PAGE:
Is a director of a company an employee?

Whether or not a company director is also an employee of the company is not always a straightforward question to answer, yet the outcome may result in major repercussions for both the individual and the company if this is not clearly determined from the outset.

Michael Shroot, chief executive officer at WHN and a solicitor specialising in employment law, refers to a recent Employment Appeals Tribunal (EAT) case involving a dispute between co-directors of a company which highlights how simply receiving a salary for payroll and tax purposes may not necessarily prove you are an employee of the company.

The case of Rainford v Dorset Aquatics Ltd

The recent Rainford v Dorset Aquatics case followed Bradley Rainford (the claimant) and his brother Ben, who were co-directors and 40/60 shareholders of Dorset Aquatics Ltd, a small family company (and the respondent in the case).

As a co-director of the company, Bradley also worked as site manager at a company site.

The brothers were both paid an equal salary agreed between them and the necessary PAYE and NI deductions were made accordingly. It was concluded that this arrangement was set up on the advice of an accountant for tax purposes without any input from the brothers.

The brothers also each received dividends, but aside from that there was no written employment contract or documented record relating to Bradley’s position as an employee in the company.

A dispute arose between the brothers in 2018, and Bradley then brought about employment tribunal claims for unfair dismissal, notice pay, unlawful deductions and holiday pay. The judge first ruled Bradley was not an employee of the company and therefore could not bring a claim. Bradley then appealed.

Why was the appeal regarding being an employee rejected?

Bradley’s appeal that “he provided services to the company and received a salary so therefore he must be an employee or worker of the company” was rejected by the EAT, which ruled that providing services to a company and being a company director does not automatically entitle you to rights as an ‘employee’.

The appeal judges also took into consideration Bradley’s right to substitute someone else to provide his services if he wished, and also considered the fact that there was no written employment contract for Bradley.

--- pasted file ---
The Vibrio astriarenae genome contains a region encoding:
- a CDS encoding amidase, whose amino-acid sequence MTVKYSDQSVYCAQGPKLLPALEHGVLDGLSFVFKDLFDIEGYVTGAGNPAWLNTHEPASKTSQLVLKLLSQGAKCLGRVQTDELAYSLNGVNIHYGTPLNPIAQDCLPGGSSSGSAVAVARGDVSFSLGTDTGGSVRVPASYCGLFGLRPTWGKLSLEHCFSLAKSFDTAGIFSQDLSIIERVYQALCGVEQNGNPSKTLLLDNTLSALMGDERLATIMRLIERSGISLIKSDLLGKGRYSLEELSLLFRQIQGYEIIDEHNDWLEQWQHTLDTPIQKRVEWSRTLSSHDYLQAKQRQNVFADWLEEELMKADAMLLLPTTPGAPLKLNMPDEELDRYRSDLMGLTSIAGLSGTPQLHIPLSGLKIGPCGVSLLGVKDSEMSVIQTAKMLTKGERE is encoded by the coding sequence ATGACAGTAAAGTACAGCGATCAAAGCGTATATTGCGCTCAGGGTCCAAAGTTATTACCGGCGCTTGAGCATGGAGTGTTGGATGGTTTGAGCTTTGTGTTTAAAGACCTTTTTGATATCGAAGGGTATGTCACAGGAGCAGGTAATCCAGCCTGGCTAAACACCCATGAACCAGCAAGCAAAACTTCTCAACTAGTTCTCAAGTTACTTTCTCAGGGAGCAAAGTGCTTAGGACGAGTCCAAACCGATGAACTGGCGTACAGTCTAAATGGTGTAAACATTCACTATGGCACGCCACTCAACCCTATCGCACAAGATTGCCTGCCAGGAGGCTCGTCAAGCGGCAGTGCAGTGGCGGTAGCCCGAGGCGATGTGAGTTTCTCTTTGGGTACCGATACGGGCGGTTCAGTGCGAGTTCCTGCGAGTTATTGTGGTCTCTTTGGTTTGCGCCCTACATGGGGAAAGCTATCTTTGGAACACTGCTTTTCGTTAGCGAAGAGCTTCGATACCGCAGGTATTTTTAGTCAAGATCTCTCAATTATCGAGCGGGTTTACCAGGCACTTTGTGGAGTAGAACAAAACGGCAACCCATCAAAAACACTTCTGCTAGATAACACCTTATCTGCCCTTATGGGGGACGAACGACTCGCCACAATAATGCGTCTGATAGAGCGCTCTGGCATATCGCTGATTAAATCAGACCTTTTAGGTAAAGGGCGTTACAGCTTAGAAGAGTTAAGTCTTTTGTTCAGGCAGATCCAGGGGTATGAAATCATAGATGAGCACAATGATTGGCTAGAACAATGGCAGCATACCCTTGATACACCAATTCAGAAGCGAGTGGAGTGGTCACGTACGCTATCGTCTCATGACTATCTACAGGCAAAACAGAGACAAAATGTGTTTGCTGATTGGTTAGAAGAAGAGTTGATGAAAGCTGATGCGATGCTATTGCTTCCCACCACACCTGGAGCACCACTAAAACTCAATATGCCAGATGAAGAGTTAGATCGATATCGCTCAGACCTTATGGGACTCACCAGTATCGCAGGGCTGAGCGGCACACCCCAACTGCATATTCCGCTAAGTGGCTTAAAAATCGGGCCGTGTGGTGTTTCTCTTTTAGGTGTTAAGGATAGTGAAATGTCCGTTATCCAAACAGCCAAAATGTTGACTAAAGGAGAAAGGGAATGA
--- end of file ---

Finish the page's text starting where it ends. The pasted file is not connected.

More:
Why written contracts of employment are important

The appeal judges did emphasise that it is possible to be both a director/shareholder and an employee of a company. In practice there is no reason why someone who is a shareholder and director of a company cannot also be an employee, even if the person has total control over the company. However, for there to be an employment relationship there needs to be an employment contract in place, whether in writing or verbal to back the arrangement.

It is a question of fact for the tribunal if the matter is brought in dispute. When matters have been dealt with informally as in the case of Rainford v Dorset Aquatics, it is a difficult question as to whether the correct inference is that the shareholder/director was truly an employee.

When making a judgment, the court will take into consideration how the parties conduct themselves, what they actually did and how they got paid. As in this case, a lack of written documentation like an employment contract or service contract will be an important consideration.

Every company should ensure they have in place at the very minimum employment contracts or service agreements for each director. It is also vital to seek legal advice to ensure that the contracts and agreements are prepared in the correct manner. If you do decide to dismiss a director, take legal advice from a specialist employment solicitor first, prevention is better than the cure!

Michael Shroot is chief executive officer and a solicitor based at WHN’s Bury office. Michael has specific expertise in employment law and contract disputes. He is a member of the Employment Lawyers Association.

If you need help on such a matter, please contact Michael on 0161 761 8087 or by email